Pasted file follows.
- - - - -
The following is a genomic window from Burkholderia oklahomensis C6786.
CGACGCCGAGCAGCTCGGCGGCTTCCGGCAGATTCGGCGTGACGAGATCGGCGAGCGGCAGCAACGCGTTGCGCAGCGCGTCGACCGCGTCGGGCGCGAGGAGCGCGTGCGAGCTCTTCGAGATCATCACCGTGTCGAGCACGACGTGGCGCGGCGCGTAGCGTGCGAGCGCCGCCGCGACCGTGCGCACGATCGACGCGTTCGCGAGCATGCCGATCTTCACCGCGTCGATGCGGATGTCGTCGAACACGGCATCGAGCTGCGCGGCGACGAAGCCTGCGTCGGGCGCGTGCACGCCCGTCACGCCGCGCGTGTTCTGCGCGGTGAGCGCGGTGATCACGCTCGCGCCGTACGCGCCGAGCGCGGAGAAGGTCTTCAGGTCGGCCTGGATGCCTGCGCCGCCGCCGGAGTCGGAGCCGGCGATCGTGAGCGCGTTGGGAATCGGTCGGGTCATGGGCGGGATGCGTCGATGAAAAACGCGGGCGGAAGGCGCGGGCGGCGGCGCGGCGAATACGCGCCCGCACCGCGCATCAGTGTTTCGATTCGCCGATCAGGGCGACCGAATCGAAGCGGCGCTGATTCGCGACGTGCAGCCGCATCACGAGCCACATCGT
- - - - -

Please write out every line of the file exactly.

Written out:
The following is a genomic window from Burkholderia oklahomensis C6786.
CGACGCCGAGCAGCTCGGCGGCTTCCGGCAGATTCGGCGTGACGAGATCGGCGAGCGGCAGCAACGCGTTGCGCAGCGCGTCGACCGCGTCGGGCGCGAGGAGCGCGTGCGAGCTCTTCGAGATCATCACCGTGTCGAGCACGACGTGGCGCGGCGCGTAGCGTGCGAGCGCCGCCGCGACCGTGCGCACGATCGACGCGTTCGCGAGCATGCCGATCTTCACCGCGTCGATGCGGATGTCGTCGAACACGGCATCGAGCTGCGCGGCGACGAAGCCTGCGTCGGGCGCGTGCACGCCCGTCACGCCGCGCGTGTTCTGCGCGGTGAGCGCGGTGATCACGCTCGCGCCGTACGCGCCGAGCGCGGAGAAGGTCTTCAGGTCGGCCTGGATGCCTGCGCCGCCGCCGGAGTCGGAGCCGGCGATCGTGAGCGCGTTGGGAATCGGTCGGGTCATGGGCGGGATGCGTCGATGAAAAACGCGGGCGGAAGGCGCGGGCGGCGGCGCGGCGAATACGCGCCCGCACCGCGCATCAGTGTTTCGATTCGCCGATCAGGGCGACCGAATCGAAGCGGCGCTGATTCGCGACGTGCAGCCGCATCACGAGCCACATCGT